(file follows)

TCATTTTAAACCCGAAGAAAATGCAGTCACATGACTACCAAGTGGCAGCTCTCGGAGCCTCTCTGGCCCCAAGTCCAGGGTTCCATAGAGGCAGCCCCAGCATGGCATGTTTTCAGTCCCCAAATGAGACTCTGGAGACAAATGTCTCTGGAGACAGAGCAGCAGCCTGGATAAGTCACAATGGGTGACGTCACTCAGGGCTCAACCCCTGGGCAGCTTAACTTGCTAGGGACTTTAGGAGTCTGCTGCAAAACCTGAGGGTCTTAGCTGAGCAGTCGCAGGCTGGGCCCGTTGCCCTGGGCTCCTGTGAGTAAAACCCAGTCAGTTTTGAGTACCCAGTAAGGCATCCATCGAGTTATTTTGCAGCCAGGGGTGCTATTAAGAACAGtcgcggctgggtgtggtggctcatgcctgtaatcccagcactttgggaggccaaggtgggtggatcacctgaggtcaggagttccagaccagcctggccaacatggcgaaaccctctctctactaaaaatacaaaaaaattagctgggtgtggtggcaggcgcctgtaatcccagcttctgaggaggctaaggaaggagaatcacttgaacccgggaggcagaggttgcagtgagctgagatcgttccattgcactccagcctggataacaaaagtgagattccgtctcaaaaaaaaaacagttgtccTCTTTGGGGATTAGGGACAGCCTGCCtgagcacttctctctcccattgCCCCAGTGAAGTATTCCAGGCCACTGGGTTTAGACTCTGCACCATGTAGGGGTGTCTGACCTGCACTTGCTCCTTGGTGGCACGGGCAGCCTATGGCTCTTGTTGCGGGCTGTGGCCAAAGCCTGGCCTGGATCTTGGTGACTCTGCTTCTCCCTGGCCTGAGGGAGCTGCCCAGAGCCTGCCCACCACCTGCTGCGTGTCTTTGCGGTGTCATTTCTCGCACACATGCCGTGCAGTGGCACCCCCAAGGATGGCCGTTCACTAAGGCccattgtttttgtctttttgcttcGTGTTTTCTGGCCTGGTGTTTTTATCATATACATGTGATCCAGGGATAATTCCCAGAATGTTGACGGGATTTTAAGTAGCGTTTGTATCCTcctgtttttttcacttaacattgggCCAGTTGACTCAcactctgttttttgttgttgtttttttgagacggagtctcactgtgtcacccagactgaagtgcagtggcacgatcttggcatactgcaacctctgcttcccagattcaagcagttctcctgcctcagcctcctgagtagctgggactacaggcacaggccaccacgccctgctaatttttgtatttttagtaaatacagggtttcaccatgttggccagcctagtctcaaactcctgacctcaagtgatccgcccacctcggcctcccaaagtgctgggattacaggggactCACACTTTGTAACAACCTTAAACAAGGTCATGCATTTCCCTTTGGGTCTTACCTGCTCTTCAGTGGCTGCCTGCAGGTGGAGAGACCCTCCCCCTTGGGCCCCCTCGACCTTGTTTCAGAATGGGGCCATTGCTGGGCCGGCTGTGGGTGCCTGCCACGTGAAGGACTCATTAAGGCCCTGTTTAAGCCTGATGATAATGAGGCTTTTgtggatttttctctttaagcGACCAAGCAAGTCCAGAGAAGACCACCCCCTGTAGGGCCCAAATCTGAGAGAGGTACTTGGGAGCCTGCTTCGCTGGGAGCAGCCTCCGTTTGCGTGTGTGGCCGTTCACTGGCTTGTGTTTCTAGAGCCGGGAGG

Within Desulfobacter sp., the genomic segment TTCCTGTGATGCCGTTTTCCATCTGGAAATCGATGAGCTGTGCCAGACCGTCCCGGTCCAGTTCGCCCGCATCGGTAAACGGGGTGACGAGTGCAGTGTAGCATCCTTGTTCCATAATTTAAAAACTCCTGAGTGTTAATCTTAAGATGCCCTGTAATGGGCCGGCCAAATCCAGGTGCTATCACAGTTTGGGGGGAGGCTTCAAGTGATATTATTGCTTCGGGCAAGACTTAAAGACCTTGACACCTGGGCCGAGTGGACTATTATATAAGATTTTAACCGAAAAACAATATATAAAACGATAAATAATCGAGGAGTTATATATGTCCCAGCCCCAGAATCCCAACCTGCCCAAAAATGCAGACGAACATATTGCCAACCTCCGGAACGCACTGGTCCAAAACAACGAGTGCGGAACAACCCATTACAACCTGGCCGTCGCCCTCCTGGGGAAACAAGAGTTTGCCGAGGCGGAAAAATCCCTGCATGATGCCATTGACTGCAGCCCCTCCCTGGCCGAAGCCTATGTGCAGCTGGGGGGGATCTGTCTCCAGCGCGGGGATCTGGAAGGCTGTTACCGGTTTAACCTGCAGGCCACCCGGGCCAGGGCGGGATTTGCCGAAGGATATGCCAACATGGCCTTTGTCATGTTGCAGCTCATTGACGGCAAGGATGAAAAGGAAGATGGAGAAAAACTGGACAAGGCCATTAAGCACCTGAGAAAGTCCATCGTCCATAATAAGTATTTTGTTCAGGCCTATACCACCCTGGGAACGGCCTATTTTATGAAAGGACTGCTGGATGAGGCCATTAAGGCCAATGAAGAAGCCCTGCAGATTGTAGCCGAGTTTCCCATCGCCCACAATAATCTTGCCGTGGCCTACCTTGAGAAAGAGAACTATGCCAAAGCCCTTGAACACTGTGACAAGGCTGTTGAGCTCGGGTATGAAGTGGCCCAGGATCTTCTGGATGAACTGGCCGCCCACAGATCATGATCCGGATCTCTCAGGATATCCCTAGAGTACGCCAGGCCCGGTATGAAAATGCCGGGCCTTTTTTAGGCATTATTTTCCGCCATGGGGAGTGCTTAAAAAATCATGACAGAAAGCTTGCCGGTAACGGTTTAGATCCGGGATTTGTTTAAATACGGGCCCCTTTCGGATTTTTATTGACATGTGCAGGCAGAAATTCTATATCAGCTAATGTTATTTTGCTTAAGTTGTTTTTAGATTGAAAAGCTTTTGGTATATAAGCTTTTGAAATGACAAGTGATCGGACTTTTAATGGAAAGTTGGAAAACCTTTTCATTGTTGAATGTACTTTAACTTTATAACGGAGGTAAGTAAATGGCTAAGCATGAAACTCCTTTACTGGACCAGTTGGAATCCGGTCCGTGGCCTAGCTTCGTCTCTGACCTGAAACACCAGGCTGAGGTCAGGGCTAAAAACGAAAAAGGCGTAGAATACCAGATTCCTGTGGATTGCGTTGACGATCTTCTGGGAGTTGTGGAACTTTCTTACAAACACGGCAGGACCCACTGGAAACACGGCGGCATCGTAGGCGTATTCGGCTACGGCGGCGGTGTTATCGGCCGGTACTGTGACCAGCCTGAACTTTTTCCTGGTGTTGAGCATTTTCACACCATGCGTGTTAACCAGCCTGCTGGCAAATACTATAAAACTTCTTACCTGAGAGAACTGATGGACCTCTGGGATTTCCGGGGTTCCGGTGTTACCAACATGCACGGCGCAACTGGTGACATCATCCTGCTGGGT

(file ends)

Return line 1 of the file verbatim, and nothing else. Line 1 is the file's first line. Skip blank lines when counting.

TCATTTTAAACCCGAAGAAAATGCAGTCACATGACTACCAAGTGGCAGCTCTCGGAGCCTCTCTGGCCCCAAGTCCAGGGTTCCATAGAGGCAGCCCCAGCATGGCATGTTTTCAGTCCCCAAATGAGACTCTGGAGACAAATGTCTCTGGAGACAGAGCAGCAGCCTGGATAAGTCACAATGGGTGACGTCACTCAGGGCTCAACCCCTGGGCAGCTTAACTTGCTAGGGACTTTAGGAGTCTGCTGCAAAACCTGAGGGTCTTAGCTGAGCAGTCGCAGGCTGGGCCCGTTGCCCTGGGCTCCTGTGAGTAAAACCCAGTCAGTTTTGAGTACCCAGTAAGGCATCCATCGAGTTATTTTGCAGCCAGGGGTGCTATTAAGAACAGtcgcggctgggtgtggtggctcatgcctgtaatcccagcactttgggaggccaaggtgggtggatcacctgaggtcaggagttccagaccagcctggccaacatggcgaaaccctctctctactaaaaatacaaaaaaattagctgggtgtggtggcaggcgcctgtaatcccagcttctgaggaggctaaggaaggagaatcacttgaacccgggaggcagaggttgcagtgagctgagatcgttccattgcactccagcctggataacaaaagtgagattccgtctcaaaaaaaaaacagttgtccTCTTTGGGGATTAGGGACAGCCTGCCtgagcacttctctctcccattgCCCCAGTGAAGTATTCCAGGCCACTGGGTTTAGACTCTGCACCATGTAGGGGTGTCTGACCTGCACTTGCTCCTTGGTGGCACGGGCAGCCTATGGCTCTTGTTGCGGGCTGTGGCCAAAGCCTGGCCTGGATCTTGGTGACTCTGCTTCTCCCTGGCCTGAGGGAGCTGCCCAGAGCCTGCCCACCACCTGCTGCGTGTCTTTGCGGTGTCATTTCTCGCACACATGCCGTGCAGTGGCACCCCCAAGGATGGCCGTTCACTAAGGCccattgtttttgtctttttgcttcGTGTTTTCTGGCCTGGTGTTTTTATCATATACATGTGATCCAGGGATAATTCCCAGAATGTTGACGGGATTTTAAGTAGCGTTTGTATCCTcctgtttttttcacttaacattgggCCAGTTGACTCAcactctgttttttgttgttgtttttttgagacggagtctcactgtgtcacccagactgaagtgcagtggcacgatcttggcatactgcaacctctgcttcccagattcaagcagttctcctgcctcagcctcctgagtagctgggactacaggcacaggccaccacgccctgctaatttttgtatttttagtaaatacagggtttcaccatgttggccagcctagtctcaaactcctgacctcaagtgatccgcccacctcggcctcccaaagtgctgggattacaggggactCACACTTTGTAACAACCTTAAACAAGGTCATGCATTTCCCTTTGGGTCTTACCTGCTCTTCAGTGGCTGCCTGCAGGTGGAGAGACCCTCCCCCTTGGGCCCCCTCGACCTTGTTTCAGAATGGGGCCATTGCTGGGCCGGCTGTGGGTGCCTGCCACGTGAAGGACTCATTAAGGCCCTGTTTAAGCCTGATGATAATGAGGCTTTTgtggatttttctctttaagcGACCAAGCAAGTCCAGAGAAGACCACCCCCTGTAGGGCCCAAATCTGAGAGAGGTACTTGGGAGCCTGCTTCGCTGGGAGCAGCCTCCGTTTGCGTGTGTGGCCGTTCACTGGCTTGTGTTTCTAGAGCCGGGAGG